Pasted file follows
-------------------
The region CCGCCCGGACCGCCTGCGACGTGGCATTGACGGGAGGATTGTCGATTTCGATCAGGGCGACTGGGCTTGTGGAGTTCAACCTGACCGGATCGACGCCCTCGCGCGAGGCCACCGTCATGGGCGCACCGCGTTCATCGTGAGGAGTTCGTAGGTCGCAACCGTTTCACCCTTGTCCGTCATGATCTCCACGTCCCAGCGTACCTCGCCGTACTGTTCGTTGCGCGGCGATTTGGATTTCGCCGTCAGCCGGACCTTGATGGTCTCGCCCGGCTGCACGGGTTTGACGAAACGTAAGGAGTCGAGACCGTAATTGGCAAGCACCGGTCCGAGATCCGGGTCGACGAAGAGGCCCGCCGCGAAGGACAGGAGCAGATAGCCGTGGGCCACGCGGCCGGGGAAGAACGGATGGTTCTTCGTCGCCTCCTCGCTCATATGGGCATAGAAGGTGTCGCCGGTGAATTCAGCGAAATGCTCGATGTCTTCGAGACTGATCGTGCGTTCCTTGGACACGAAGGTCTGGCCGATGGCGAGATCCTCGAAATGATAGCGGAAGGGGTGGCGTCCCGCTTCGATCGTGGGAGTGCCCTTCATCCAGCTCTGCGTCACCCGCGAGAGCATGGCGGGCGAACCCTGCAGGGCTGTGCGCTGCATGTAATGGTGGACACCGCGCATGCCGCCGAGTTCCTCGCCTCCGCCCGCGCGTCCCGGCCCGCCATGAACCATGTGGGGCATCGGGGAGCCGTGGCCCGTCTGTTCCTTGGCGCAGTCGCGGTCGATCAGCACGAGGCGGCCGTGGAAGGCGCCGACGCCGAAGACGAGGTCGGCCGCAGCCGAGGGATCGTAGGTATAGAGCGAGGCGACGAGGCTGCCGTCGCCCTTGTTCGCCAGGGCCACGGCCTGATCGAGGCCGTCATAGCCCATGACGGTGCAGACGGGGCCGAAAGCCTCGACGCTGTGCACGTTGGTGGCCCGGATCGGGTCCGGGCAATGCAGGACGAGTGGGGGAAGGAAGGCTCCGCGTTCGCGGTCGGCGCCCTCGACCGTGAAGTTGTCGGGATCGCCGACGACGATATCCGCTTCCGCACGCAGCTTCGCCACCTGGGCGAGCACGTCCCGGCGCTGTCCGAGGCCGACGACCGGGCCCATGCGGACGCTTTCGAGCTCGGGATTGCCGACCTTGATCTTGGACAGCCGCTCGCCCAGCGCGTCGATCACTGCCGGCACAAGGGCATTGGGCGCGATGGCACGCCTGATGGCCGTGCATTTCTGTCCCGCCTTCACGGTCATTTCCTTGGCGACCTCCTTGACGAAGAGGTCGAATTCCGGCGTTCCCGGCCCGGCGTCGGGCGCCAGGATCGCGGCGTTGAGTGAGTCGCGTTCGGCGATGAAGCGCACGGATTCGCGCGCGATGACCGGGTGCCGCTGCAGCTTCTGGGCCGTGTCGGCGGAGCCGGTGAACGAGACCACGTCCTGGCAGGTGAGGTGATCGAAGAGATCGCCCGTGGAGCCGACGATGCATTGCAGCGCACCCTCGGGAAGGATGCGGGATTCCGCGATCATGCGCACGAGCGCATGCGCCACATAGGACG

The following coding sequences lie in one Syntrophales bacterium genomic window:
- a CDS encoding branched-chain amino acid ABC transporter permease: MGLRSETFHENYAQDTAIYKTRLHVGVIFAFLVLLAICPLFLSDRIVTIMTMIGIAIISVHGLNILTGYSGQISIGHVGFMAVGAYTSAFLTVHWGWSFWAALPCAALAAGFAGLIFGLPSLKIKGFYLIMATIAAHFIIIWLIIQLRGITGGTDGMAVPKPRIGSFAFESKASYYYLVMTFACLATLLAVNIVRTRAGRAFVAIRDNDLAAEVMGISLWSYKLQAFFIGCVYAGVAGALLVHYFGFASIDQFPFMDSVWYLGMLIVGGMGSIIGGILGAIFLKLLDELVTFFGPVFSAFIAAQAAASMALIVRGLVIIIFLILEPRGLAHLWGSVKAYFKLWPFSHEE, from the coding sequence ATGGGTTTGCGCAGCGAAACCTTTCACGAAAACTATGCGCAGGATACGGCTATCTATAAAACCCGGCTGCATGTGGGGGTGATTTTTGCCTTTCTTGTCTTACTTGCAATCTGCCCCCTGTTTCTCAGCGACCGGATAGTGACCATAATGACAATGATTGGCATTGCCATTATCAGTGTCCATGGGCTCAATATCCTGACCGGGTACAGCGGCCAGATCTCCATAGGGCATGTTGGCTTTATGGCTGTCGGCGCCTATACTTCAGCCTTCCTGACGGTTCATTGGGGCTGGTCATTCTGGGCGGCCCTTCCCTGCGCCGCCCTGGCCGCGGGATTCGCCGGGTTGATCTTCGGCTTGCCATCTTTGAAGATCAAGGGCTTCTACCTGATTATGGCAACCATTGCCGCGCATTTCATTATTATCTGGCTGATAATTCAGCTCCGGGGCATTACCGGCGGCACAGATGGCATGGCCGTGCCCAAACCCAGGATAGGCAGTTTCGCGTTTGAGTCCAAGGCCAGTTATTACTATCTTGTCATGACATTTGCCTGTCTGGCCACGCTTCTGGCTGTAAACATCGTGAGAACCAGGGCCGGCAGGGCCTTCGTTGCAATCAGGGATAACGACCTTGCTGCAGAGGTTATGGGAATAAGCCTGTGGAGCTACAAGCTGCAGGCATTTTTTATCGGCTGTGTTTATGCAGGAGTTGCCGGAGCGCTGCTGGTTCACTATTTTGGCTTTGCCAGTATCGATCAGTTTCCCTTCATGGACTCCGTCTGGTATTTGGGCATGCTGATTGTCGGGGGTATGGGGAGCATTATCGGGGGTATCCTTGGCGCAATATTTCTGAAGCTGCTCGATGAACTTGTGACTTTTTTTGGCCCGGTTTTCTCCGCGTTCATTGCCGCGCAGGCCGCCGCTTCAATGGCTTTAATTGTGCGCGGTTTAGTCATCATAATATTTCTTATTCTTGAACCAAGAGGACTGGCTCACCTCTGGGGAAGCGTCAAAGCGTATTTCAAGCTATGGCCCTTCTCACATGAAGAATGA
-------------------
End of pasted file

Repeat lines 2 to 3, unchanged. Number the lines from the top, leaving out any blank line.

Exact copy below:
The following coding sequences lie in one Syntrophales bacterium genomic window:
- a CDS encoding branched-chain amino acid ABC transporter permease: MGLRSETFHENYAQDTAIYKTRLHVGVIFAFLVLLAICPLFLSDRIVTIMTMIGIAIISVHGLNILTGYSGQISIGHVGFMAVGAYTSAFLTVHWGWSFWAALPCAALAAGFAGLIFGLPSLKIKGFYLIMATIAAHFIIIWLIIQLRGITGGTDGMAVPKPRIGSFAFESKASYYYLVMTFACLATLLAVNIVRTRAGRAFVAIRDNDLAAEVMGISLWSYKLQAFFIGCVYAGVAGALLVHYFGFASIDQFPFMDSVWYLGMLIVGGMGSIIGGILGAIFLKLLDELVTFFGPVFSAFIAAQAAASMALIVRGLVIIIFLILEPRGLAHLWGSVKAYFKLWPFSHEE, from the coding sequence ATGGGTTTGCGCAGCGAAACCTTTCACGAAAACTATGCGCAGGATACGGCTATCTATAAAACCCGGCTGCATGTGGGGGTGATTTTTGCCTTTCTTGTCTTACTTGCAATCTGCCCCCTGTTTCTCAGCGACCGGATAGTGACCATAATGACAATGATTGGCATTGCCATTATCAGTGTCCATGGGCTCAATATCCTGACCGGGTACAGCGGCCAGATCTCCATAGGGCATGTTGGCTTTATGGCTGTCGGCGCCTATACTTCAGCCTTCCTGACGGTTCATTGGGGCTGGTCATTCTGGGCGGCCCTTCCCTGCGCCGCCCTGGCCGCGGGATTCGCCGGGTTGATCTTCGGCTTGCCATCTTTGAAGATCAAGGGCTTCTACCTGATTATGGCAACCATTGCCGCGCATTTCATTATTATCTGGCTGATAATTCAGCTCCGGGGCATTACCGGCGGCACAGATGGCATGGCCGTGCCCAAACCCAGGATAGGCAGTTTCGCGTTTGAGTCCAAGGCCAGTTATTACTATCTTGTCATGACATTTGCCTGTCTGGCCACGCTTCTGGCTGTAAACATCGTGAGAACCAGGGCCGGCAGGGCCTTCGTTGCAATCAGGGATAACGACCTTGCTGCAGAGGTTATGGGAATAAGCCTGTGGAGCTACAAGCTGCAGGCATTTTTTATCGGCTGTGTTTATGCAGGAGTTGCCGGAGCGCTGCTGGTTCACTATTTTGGCTTTGCCAGTATCGATCAGTTTCCCTTCATGGACTCCGTCTGGTATTTGGGCATGCTGATTGTCGGGGGTATGGGGAGCATTATCGGGGGTATCCTTGGCGCAATATTTCTGAAGCTGCTCGATGAACTTGTGACTTTTTTTGGCCCGGTTTTCTCCGCGTTCATTGCCGCGCAGGCCGCCGCTTCAATGGCTTTAATTGTGCGCGGTTTAGTCATCATAATATTTCTTATTCTTGAACCAAGAGGACTGGCTCACCTCTGGGGAAGCGTCAAAGCGTATTTCAAGCTATGGCCCTTCTCACATGAAGAATGA